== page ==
Thank you
    God bless

    • Wow I cant believe people would call you selfish at a time like this! It is completely not your responsibility to ensure that no suffering ever befalls your children – trust me, this is a lesson best learned early on! There is no earthly force that can guarantee a certain outcome for your baby, which is so hard for us to struggle with. We always want the best for our children.
      Doctors give little to no hope or encouragement in a situation like this, as they often want to avoid “unfavorable” outcomes in their careers. But the truth is your baby needs you right now, no matter the outcome. You are nurturing and protecting that little life and giving it the best chance it has at a future as long as you are able to do so. The Lord already has the best plan of all for your little one, even if that doesnt look exactly as you may have wanted. As hard as it was to lose my baby at 6 weeks (my second pregnancy), I was encouraged by knowing the Lord loves that little life even more than I ever could.
      Don’t let people make you feel bad for not giving your baby a chance! They said 2% chance that Genny would be born healthy after being diagnosed with the cystic hygroma, and here she is nearly 5 years old. Through my blog, I’ve known several other mamas who’ve had the same diagnosis, and one of them I still get to see her smiling nearly 1 year old boy on Instagram now and then.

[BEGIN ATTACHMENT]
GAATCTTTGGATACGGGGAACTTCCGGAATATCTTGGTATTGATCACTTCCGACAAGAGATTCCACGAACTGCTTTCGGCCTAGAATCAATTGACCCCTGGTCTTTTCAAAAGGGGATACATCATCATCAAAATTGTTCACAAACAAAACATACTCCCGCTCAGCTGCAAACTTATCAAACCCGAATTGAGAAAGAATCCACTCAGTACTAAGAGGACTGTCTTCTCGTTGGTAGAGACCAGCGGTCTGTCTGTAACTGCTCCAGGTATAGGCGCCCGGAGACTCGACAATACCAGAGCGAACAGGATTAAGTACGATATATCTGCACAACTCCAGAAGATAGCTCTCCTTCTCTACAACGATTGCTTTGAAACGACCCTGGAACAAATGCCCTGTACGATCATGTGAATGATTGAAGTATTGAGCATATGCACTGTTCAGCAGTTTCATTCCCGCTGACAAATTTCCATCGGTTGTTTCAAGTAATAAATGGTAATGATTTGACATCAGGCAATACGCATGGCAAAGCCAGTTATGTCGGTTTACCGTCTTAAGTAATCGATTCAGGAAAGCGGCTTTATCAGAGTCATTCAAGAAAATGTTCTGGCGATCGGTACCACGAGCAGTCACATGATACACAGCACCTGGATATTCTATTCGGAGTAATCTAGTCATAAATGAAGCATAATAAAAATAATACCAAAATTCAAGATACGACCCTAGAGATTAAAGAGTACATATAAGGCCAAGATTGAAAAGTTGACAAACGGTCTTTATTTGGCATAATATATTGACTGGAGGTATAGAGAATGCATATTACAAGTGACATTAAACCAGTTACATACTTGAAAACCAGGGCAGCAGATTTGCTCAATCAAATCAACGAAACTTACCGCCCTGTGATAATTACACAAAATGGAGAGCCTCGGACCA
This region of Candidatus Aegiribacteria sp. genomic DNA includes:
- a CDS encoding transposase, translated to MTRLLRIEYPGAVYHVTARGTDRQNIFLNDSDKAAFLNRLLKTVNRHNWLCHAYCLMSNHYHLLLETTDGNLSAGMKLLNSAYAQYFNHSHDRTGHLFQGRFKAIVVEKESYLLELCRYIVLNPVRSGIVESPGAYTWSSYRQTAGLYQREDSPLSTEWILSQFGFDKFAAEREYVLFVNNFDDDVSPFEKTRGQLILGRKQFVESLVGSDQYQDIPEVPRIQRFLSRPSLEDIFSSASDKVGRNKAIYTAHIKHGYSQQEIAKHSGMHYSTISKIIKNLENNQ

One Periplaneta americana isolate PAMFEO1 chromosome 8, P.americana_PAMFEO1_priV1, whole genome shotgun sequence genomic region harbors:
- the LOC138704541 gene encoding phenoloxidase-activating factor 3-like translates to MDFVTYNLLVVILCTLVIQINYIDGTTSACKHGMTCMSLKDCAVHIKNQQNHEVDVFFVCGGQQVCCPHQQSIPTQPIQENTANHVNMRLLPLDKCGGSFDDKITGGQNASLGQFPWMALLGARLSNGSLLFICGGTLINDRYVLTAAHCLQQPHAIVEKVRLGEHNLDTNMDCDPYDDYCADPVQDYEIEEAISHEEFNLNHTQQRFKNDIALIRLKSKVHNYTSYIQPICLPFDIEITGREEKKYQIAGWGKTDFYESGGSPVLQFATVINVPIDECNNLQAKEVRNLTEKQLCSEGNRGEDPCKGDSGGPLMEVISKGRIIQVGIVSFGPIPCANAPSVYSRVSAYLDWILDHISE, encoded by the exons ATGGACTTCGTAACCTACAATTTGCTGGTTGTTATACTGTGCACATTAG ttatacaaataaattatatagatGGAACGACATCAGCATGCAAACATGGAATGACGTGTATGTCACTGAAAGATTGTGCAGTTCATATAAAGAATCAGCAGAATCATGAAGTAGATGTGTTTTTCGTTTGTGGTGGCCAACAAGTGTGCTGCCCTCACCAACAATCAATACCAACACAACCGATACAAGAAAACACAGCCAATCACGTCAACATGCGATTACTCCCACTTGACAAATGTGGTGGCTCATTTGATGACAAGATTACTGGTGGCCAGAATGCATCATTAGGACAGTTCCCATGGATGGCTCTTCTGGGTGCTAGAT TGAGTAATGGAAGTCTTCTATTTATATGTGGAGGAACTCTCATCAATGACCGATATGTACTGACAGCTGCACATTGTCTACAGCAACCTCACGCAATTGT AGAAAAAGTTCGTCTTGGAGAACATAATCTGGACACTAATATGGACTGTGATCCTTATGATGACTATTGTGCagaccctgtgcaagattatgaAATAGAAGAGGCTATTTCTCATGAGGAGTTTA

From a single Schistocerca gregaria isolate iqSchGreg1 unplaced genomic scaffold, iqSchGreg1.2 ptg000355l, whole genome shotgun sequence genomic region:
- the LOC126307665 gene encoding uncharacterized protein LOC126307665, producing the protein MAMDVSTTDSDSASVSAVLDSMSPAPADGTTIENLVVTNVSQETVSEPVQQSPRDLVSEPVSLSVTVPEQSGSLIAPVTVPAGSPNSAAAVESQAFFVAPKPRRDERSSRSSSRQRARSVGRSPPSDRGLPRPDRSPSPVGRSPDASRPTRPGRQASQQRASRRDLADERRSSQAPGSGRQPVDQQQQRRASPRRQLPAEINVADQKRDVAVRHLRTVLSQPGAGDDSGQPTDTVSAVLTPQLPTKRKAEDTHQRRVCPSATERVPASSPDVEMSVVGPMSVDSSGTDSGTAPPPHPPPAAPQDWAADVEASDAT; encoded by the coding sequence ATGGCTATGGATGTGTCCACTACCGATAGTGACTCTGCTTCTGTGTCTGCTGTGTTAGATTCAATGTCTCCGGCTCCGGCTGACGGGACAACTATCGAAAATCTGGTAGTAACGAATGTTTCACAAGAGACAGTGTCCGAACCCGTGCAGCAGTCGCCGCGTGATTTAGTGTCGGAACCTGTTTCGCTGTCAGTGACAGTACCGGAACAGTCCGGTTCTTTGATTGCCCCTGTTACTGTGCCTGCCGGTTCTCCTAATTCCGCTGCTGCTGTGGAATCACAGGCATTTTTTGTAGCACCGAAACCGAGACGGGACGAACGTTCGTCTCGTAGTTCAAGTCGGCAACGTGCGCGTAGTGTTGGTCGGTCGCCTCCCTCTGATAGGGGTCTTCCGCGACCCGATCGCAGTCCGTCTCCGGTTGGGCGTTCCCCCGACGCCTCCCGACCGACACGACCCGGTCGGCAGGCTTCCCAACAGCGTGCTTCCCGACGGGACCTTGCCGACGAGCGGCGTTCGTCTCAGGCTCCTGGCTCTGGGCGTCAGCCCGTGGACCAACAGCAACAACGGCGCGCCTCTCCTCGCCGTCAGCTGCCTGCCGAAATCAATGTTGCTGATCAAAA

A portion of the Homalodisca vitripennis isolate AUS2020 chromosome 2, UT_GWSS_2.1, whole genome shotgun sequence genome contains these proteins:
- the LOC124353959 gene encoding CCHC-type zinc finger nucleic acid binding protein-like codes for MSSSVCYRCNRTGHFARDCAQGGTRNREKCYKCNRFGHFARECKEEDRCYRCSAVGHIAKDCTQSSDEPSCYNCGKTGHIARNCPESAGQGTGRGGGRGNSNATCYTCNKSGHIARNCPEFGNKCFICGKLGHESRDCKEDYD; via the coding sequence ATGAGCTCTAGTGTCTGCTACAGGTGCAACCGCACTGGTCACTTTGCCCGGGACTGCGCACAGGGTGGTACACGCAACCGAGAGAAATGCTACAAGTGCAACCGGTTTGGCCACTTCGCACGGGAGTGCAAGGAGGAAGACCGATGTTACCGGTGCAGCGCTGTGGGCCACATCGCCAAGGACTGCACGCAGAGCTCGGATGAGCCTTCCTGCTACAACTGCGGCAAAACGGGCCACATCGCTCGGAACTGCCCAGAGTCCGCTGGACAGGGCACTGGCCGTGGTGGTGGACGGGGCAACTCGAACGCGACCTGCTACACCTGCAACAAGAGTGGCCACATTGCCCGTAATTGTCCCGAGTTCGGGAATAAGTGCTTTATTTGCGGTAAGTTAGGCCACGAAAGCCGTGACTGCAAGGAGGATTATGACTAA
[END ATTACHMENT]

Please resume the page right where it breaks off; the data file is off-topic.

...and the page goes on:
Dont give in to the pressure, give in to God’s grace and comfort during this time. I will be praying for you as well!! Much love!

      • Katy says:

        Thank you so much Emily.
        I still have not get my results back just yet but as of now, I carry on.

        I still pray and pray. I cry. I speak to the baby and encourage the baby, perhaps myself to trust in God wholeheartedly.

        I joined the group at church. I want to be closer to God, even though I know HE has been with me always, being around people that also believe in him gives me comfort.

        People told me I am selfish because I seem willingly to let a child suffer when I know s/he will have major issue assuming the baby even made it to term. I dont know that. I keep believing God has the plan. The baby may be completely fine as your Genny or not but regardless the child will be loved by me and God even if no one else.

        You give me so much more hope. Thank you
        God bless

  • Laura Taylor says:

    My name is Laura, just had my 12 week scan yesterday and my baby had Cystic Hygroma and already at 7mm thick around the neck. My poor little peanut is suffering and there is nothing I can do to help it. I’m 38 and Peanut was my miracle from the start, I had lots of issues with my womb before all this, and I dropped tones of weight and got better and unexpectedly fell pregnant and we was over the moon after years and years of trying. I did not believe it until I was that 1st scan, there was my Peanut all wriggling and heart strong, but then the blowing news….. Cystic Hygroma!